Coronavirus Causing Horrific Job Loss, Stress for Latinos

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U.S. Latinos already bear an extraordinary burden of COVID-19 cases and deaths and health and social inequities.

Now job loss and stress are piling up for Latinos, according to new surveys.

What about Latino Job Status, Finances amid Coronavirus?

The financial toll of the coronavirus outbreak has hit Latino Americans especially hard, according to a Pew Research Center survey on May 5, 2020.

65 Latinos Losing Jobs Money CoronavirusHere are some key survey findings:

  • 61% of Latinos report they or someone in their household experienced a job or wage loss due to coronavirus. Only 38% of white adults report the same. These shares were up from 49% and 29%, respectively, in a March 2020 survey.
  • 70% of Latinos report they did not have emergency funds to cover three months of expenses. This compares to 47% of whites.
  • 44% of Latinos report they “cannot pay some bills or can only make partial payments on some of them this month.” This compares to 28% of whites.

The U.S. has a 14.7% unemployment rate, according to federal data released May 8, 2020.

The rate among Latinos is significantly higher at 18.9%.

“In part, that’s because a greater share of Latinos work in some of the hardest-hit industries, such as hospitality, dining, and retail. Many others are small business owners, sole proprietors, or independent contractors also at greater risk for loss of income,” CNBC reports, offering information to those who have been laid off.

What about Latino Physical and Mental Health amid Coronavirus?

Latinos also are struggling with their stress and health amid lockdown, according to a survey by HolaDoctor on May 14, 2020.

How to Provide Mental Health Services to Latino Immigrants amid Changes to DACA, COVID-19Here are some key survey findings:

  • Over 20% of Latinos say they are suffering anxiety. 15.7% say they suffer from increased stress.
  • Nearly 12% of Latinos say they have gained weight.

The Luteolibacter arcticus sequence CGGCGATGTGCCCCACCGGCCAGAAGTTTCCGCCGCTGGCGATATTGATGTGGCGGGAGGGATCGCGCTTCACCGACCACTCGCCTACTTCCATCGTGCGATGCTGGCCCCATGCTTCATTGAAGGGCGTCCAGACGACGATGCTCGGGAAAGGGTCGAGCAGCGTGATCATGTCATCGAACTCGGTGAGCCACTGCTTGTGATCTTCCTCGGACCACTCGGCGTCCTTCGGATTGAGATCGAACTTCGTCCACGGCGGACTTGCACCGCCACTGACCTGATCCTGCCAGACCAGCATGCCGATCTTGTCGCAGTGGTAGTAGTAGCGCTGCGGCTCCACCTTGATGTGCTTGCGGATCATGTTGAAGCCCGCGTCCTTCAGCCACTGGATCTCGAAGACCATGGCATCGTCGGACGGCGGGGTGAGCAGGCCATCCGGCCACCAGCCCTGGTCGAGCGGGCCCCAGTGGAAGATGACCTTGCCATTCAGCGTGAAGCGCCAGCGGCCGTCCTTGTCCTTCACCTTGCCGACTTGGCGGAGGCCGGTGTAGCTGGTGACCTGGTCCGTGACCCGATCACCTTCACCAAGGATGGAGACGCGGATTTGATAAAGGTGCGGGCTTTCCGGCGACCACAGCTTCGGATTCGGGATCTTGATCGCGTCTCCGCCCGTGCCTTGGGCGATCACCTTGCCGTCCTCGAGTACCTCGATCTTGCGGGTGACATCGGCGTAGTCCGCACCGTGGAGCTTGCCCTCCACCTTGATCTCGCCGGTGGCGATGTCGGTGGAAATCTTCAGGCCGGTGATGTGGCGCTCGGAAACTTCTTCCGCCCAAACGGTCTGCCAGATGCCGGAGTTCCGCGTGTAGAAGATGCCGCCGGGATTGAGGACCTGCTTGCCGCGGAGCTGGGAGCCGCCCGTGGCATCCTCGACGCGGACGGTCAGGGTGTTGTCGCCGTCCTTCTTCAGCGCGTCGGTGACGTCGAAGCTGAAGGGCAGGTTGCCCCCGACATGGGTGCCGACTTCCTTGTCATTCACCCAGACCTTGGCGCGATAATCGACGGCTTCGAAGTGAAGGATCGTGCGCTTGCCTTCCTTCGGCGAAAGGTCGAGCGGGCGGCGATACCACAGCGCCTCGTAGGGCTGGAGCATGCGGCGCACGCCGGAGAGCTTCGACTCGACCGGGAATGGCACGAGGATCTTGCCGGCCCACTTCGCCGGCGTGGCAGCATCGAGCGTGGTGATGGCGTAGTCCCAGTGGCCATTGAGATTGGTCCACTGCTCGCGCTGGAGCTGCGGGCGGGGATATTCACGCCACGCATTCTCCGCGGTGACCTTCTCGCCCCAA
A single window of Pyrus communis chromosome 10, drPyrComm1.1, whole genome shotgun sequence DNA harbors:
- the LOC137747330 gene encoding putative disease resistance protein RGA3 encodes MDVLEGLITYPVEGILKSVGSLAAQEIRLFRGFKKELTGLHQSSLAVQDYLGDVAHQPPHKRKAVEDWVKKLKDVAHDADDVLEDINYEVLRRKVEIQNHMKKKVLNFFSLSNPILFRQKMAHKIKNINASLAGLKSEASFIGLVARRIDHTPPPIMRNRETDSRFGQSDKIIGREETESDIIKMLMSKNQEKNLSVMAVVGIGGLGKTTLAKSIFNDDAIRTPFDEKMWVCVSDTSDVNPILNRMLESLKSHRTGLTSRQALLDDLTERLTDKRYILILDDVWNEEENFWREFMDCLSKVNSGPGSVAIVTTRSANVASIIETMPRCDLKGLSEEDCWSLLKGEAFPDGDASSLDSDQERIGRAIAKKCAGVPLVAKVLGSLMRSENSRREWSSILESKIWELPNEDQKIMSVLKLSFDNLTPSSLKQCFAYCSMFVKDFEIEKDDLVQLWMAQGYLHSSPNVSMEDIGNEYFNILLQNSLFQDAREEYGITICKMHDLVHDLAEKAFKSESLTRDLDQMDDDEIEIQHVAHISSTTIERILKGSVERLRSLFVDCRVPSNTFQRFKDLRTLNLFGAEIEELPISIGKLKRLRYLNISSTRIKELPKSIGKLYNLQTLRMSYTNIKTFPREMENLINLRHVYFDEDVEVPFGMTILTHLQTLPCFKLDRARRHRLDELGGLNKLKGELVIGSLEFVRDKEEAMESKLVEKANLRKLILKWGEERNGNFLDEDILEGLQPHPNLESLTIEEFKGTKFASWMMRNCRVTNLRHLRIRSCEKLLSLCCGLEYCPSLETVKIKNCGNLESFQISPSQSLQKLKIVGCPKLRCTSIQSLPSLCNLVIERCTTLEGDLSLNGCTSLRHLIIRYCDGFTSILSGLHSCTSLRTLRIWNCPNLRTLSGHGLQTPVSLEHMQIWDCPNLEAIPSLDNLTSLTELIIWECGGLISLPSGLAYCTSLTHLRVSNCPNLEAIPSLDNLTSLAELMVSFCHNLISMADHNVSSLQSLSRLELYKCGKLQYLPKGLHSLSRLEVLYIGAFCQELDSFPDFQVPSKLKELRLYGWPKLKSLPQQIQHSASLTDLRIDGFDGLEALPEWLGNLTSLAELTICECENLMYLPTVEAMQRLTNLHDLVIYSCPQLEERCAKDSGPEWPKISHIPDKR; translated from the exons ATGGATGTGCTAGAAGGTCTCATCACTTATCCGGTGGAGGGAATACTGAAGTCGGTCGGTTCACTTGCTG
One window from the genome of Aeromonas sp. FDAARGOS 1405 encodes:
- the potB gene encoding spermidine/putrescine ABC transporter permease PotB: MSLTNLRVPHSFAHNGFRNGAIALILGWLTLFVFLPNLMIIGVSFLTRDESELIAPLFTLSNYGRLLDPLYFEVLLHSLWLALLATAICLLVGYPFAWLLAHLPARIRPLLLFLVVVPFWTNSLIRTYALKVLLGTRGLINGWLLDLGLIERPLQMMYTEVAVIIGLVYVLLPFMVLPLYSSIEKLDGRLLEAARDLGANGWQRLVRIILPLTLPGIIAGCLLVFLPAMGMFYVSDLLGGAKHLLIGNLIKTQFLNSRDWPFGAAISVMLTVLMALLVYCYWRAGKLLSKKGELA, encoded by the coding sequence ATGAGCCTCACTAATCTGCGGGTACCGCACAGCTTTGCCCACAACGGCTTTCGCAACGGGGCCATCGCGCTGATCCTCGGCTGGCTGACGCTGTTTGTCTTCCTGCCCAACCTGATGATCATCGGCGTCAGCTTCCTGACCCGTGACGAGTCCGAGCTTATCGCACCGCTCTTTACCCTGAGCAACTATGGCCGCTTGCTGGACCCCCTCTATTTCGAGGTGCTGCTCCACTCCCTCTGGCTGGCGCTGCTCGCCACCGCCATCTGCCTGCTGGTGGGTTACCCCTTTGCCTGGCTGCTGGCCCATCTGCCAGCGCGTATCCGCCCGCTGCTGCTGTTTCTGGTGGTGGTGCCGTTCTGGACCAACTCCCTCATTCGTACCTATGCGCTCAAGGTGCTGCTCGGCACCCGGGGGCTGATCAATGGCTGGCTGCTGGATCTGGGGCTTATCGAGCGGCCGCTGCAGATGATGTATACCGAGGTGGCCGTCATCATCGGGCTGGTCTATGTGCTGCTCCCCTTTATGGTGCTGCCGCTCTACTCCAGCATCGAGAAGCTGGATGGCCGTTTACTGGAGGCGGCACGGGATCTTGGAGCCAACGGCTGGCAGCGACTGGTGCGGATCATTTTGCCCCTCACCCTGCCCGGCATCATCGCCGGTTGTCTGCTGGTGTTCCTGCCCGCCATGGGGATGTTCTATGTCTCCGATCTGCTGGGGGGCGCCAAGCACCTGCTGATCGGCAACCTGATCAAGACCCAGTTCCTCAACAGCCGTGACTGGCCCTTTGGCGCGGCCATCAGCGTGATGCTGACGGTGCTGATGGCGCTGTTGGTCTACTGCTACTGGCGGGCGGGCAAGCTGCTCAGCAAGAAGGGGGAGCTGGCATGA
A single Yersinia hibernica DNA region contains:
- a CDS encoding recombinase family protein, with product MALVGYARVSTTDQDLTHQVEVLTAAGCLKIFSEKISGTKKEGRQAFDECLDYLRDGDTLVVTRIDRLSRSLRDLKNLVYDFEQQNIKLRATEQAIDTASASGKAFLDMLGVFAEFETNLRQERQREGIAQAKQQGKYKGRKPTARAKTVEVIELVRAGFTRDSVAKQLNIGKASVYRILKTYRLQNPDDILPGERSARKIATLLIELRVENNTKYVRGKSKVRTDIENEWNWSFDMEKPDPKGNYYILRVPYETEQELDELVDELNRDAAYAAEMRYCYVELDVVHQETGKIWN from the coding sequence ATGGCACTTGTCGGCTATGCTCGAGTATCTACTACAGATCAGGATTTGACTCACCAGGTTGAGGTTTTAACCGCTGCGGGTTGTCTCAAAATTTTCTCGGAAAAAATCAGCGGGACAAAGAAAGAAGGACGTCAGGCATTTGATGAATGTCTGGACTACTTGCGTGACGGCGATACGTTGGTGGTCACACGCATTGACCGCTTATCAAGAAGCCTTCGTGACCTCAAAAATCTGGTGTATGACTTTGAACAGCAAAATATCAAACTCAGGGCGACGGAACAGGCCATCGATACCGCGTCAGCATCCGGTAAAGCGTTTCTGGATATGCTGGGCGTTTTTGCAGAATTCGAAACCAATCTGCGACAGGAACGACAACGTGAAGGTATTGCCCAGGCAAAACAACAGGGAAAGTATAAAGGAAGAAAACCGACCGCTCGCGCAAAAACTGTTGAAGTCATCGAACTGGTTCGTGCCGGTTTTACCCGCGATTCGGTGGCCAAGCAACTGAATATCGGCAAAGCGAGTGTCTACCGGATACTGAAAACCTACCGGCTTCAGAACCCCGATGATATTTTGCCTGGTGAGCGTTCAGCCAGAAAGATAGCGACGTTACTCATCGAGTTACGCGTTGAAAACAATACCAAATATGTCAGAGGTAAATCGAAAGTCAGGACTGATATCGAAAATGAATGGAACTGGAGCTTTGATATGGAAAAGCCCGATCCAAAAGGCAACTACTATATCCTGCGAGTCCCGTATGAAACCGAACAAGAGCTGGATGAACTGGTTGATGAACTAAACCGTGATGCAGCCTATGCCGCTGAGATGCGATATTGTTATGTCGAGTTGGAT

• Nearly 33% of Latinos say they “fear what the future may hold.”

Only 34.5% of Latinos say their health insurance gives them enough coverage to face COVID-19.

“However, 26.5 percent think they should expand their coverage and almost 13 percent recognize that their health insurance is insufficient for the situation,” according to the news release about the survey. “Moreover, around 26 percent lack any protection, responding that they do not have health insurance.”

What about Latino Living Conditions amid Coronavirus?

The survey by HolaDoctor also shed light on Latino family living conditions.

Most Latinos families say they live in large groups: 25% in households of five or more; 15% in households of four; and 25% in households of three.

Nearly 65% of Latinos say the lockdown should continue until at least June 1, 2020. 35% say it should last beyond June 15.

Only 15% say it should end immediately.

“Furthermore, more than 50 percent of survey participants think that each state in the union should impose its own lockdown exit strategy,” according to the survey.

Why Do Latinos Face Such Inequities amid Coronavirus?

Even before COVID-19, inequitable city planning, historic discriminatory practices like redlining, and other inequities created racial/ethnic wealth gaps in neighborhoods. These areas lack health-promoting assets like healthcare and jobs.

Coronavirus Inequities Communities of ColorLatino neighborhoods, for example, struggle with equitable access to:

Now COVID-19 is exacerbating these health inequities.

Latinos are essential workers on the front lines, in health, retail, and food jobs. Fewer Latinos can work from home. They are facing colossal job loss. They don’t have access to testing and care.

“Evidence from previous recessions show families of young children with low incomes, communities of color, and immigrants are particularly vulnerable to economic downturns resulting in increased economic hardship over longer periods of time even after the economy as a whole recovers,” according to Children’s Healthwatch.

“This reality, when compounded by pre-existing wealth disparities by race, ethnicity, and gender, will exacerbate inequity and increase hardship.”

What Can We Do to Promote Latino Health Equity amid Coronavirus?

We need immediate focus to ease the coronavirus pandemic and its impact on Latinos and people of color. And we need long-term strides to address underlying inequities that are aggravated during this time.

It won’t be easy, or fast.

But here are 19 ways to push for health equity amid coronavirus.

You can also get a “Health Equity Report Card” for your area!

Health Equity Report Card - 1Select your county name and get a customized Health Equity Report Card by Salud America! at UT Health San Antonio. You will see how your area stacks up in housing, transit, poverty, health care, healthy food, and other health equity issues compared to the rest of your state and nation.

You can email your Health Equity Report Card, share it on social media, and use it to make the case for community change to boost health equity.

Get your health equity Report Card!

By The Numbers By The Numbers

84

percent

of Latino parents support public funding for afterschool programs.

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